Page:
John Colter and Blackfeet Antipathy

Colter reached the equator of the Missouri, the mouth of the Platte and there met a big party coming upriver, bound for the rich beaver country which the return of Lewis and Clark had publicized. It was commanded by the veteran St. Louis trader Manuel Lisa, the shrewdest mind in the business and by far the most successful bourgeois the American trade was to have during its first period. Lisa had hired George Drewyer as his guide and principal dependence in the new country. He had also hired the John Potts and Peter Wiser who had been with Lewis and Clark, and now he got another member of the great company. For again Colter turned back to the wilderness, and this time he marched into American legendry. Where the Big Horn River empties into the Yellowstone, a site that had been duly recommended by William Clark, Lisa built the first post of the Western fur trade. Thence he sent Colter to find the Blackfeet and bring them in to trade. Without companions Colter made a journey so remarkable that it makes one’s breath catch. His route has been much disputed and will never be confidently established, but he went up the Big Horn and found the Stinking-Water River (more gently the Shoshone in these days) and the neighboring bitumen springs and thermal phenomena that were called “Colter’s Hell” thereafter – and were laughed at by greenhorns back home as a damned amusing lie. He crossed the Divide, the first white man to do so after the expedition, and traveled across part of the more spectacular hell that is now Yellowstone National Park. Before he met the Blackfeet he met their implacable enemies the lcrows and traveled with them. So when the enemies met he had to fight with the Crows, killing some Blackfeet.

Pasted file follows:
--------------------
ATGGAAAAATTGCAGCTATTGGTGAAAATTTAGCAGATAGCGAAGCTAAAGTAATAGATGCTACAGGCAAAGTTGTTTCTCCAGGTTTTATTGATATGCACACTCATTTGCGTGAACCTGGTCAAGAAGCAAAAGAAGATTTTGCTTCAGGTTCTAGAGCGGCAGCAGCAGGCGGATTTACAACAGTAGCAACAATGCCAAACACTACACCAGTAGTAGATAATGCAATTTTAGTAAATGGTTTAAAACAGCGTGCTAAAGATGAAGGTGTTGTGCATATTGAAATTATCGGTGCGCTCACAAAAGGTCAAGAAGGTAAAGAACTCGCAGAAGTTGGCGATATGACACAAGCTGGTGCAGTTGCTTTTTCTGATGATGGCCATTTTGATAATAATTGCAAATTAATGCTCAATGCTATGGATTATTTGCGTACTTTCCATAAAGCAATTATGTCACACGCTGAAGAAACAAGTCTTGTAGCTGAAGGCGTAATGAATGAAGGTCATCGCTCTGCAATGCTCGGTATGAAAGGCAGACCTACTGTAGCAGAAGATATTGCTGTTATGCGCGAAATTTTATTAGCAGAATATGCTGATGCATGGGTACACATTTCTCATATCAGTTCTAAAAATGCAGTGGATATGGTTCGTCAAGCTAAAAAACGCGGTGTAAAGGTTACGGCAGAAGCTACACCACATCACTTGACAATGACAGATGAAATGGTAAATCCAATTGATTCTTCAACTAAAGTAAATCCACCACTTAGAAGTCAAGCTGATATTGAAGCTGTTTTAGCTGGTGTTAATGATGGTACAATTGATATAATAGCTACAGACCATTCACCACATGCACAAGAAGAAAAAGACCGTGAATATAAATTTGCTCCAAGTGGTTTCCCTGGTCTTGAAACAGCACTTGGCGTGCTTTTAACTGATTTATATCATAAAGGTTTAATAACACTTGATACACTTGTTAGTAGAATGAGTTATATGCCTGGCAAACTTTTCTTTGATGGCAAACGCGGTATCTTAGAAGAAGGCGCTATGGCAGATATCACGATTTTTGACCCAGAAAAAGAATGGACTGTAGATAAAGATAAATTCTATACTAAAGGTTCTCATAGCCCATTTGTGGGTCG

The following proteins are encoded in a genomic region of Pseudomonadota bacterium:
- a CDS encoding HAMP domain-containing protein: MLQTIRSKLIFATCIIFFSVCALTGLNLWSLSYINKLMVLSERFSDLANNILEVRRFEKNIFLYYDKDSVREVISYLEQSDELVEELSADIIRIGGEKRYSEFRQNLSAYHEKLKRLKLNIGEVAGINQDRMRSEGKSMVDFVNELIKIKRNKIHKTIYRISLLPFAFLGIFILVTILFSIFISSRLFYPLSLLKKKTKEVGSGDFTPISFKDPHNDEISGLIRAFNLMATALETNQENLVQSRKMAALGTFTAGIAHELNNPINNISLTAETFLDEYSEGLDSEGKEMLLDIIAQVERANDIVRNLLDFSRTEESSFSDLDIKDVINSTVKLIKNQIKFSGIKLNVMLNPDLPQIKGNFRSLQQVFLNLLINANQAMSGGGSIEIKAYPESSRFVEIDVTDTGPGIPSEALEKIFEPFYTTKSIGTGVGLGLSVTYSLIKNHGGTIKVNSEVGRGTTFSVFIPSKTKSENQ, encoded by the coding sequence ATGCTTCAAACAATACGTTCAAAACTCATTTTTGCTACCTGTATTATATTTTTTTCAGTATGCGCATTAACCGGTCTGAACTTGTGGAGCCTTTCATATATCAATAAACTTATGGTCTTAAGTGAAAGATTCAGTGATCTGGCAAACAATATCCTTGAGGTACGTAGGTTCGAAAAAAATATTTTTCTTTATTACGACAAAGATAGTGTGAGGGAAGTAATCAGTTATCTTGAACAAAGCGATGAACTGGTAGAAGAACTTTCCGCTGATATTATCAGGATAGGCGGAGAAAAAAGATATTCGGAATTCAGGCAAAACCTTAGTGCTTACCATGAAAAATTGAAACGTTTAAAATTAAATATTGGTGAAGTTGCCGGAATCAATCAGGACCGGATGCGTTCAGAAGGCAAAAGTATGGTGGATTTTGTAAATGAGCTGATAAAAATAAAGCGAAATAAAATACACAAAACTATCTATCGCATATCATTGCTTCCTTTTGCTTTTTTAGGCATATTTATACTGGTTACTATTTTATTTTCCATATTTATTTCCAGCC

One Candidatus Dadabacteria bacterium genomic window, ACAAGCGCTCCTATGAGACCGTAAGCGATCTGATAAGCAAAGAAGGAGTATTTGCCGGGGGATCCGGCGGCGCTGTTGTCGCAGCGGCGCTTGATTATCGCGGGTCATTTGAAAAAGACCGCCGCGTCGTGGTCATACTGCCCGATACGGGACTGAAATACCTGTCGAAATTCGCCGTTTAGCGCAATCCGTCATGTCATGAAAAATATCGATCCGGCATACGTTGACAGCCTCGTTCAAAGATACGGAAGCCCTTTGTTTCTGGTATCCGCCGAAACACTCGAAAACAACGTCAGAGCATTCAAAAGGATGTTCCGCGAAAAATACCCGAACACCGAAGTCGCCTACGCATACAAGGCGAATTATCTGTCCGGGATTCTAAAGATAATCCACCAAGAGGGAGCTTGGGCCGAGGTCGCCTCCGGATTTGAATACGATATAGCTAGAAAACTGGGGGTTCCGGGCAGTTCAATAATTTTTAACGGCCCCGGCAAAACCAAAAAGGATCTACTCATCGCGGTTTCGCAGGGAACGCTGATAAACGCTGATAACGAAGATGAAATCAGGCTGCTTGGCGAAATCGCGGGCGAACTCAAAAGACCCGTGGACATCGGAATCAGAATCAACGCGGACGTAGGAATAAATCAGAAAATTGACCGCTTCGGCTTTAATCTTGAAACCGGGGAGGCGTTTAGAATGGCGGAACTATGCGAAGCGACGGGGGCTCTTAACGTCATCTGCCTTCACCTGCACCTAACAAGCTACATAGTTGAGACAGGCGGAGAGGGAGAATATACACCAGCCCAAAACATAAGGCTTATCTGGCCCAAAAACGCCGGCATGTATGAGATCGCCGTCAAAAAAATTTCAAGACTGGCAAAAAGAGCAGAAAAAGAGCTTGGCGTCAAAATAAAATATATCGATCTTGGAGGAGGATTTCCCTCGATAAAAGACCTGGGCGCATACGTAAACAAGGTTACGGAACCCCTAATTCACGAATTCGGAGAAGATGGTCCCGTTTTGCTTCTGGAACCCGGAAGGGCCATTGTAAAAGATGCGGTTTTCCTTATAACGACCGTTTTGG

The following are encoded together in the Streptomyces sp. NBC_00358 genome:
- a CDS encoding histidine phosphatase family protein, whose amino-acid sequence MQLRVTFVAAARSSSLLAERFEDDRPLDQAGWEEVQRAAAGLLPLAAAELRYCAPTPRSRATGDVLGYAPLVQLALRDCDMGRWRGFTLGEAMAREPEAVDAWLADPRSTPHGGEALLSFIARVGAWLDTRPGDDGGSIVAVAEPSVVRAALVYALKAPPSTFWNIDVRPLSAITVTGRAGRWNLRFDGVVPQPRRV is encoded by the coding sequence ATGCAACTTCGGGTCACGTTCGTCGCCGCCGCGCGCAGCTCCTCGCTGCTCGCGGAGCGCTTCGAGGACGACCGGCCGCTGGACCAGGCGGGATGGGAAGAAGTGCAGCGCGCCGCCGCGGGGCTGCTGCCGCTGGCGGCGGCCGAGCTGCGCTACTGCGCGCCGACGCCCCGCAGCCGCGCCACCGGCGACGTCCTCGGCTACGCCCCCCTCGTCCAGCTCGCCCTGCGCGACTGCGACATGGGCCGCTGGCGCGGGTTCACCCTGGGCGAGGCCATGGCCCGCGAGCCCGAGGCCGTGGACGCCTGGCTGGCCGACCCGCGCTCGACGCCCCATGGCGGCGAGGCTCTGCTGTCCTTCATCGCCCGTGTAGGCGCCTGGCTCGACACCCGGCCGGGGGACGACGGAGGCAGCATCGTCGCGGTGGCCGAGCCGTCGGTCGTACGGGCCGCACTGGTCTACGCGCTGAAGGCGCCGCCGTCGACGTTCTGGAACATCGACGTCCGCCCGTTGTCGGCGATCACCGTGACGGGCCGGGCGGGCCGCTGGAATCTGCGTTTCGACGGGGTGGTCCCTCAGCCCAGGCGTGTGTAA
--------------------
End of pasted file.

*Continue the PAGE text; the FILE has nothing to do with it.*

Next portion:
Some writers have held that this encounter sealed or perhaps created the murderous hostility to American trappers that the Blackfeet maintained for many years. Probably it was more complex than that, and perhaps a great part of it was the natural belligerence of the Blackfeet who never kept the peace with anyone for very long, not even with themselves, but there is no doubt that the anti-American policy existed. And in the next year and a half Colter helped a good many Blackfeet find the sunset trail.